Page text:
You need to spend time with internal stakeholders to get them on board and to reassure them that you won’t be promising customers that they will get anything they want. Emphasize that you are looking to get guidance and prioritization of what customers really want from the company in the course of doing business. And that you will clearly set the customers’ expectations on this issue.

Clearly communicate your goals for the initiative, which could include things like:

• Gather customer requirements and/or validate customer requirements for the next-generation of products or services

• Prioritize internal development initiatives based on customer needs and priorities

• Understand customers’ key business processes related to doing business with you so that you can make it easier for customers to do business with you by streamlining customer-facing processes

• Create lasting relationships with key customers, and among key customers, to improve customer retention

Communicate Your Goals to Customers

Customers want to understand the goals of their interactions with you. Even in B2C co-design events, where the consumers are often paid for their participation, you want to invite customers that have an interest beyond the honorarium and who are intrigued by the idea of helping you create your future as it relates to them. Be sure to explain to them your goals in terms that demonstrate your organization’s commitment to help them achieve their goals! For example, explain that you are meeting with this group of customers—either B2B and B2C—in order to:

• Identify key issues that customers are facing and brainstorm mutually beneficial solutions

• Gather or validate your requirements for our offerings

• Get your reaction to our strategy direction going forward to ensure it meets your needs

• Prioritize your business needs to influence our future product design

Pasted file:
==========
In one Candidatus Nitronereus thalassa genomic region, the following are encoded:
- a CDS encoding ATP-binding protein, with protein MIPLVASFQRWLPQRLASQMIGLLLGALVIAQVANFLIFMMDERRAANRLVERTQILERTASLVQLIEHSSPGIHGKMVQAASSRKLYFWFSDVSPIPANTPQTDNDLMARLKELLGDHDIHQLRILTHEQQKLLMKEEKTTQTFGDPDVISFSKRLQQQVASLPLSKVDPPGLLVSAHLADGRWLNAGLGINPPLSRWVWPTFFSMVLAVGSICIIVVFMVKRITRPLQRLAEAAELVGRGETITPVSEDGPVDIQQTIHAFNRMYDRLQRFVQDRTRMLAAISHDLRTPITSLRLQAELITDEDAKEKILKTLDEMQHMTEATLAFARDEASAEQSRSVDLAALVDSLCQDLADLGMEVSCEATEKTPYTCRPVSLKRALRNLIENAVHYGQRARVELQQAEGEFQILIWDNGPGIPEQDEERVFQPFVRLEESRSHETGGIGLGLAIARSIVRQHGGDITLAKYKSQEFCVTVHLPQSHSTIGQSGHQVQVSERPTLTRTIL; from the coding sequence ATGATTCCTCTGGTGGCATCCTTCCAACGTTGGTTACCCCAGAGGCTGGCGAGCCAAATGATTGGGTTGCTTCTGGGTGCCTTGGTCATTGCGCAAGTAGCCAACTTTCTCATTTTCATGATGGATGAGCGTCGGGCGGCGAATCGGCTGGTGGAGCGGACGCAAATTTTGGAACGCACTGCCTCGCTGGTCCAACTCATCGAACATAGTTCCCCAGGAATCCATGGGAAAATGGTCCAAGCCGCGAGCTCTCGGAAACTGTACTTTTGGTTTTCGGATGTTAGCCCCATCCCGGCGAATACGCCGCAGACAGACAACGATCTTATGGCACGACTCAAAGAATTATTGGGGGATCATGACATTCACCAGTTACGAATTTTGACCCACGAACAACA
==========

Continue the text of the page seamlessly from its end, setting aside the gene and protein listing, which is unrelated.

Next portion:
• Understand the biggest challenges your company faces in the next five years

• Identify any frustrations you experience when working with us

Customers need to know that they are very important to the process, and that their priorities and issues will guide the company’s future roadmap. But they also need to be told that this does not mean that the company is committed to act upon all the new ideas that will be identified. Your message to customers is that the co-design session or similar session is just the first stage of a long-term plan to align priorities between customers and the company.

MAKE NO PROMISES! Above all, when communicating the session goals to customers, make no promises, and make sure that the session sponsor and participating executives make no promises! In one scenario session we ran, the president of the company, who had declined to participate in any planning activities, blithely told the customers that all of their wish list items would be realized by the next product release. It took a lot of back peddling on the part of the sponsor and facilitators to clarify that all their wish list items would be given great consideration and would help set the priorities for the product release schedule over the next few years.

We have yet to find a group of customers that didn’t understand that this was a way of gathering requirements and bonding with customers, and not a way to generate a checklist of features ...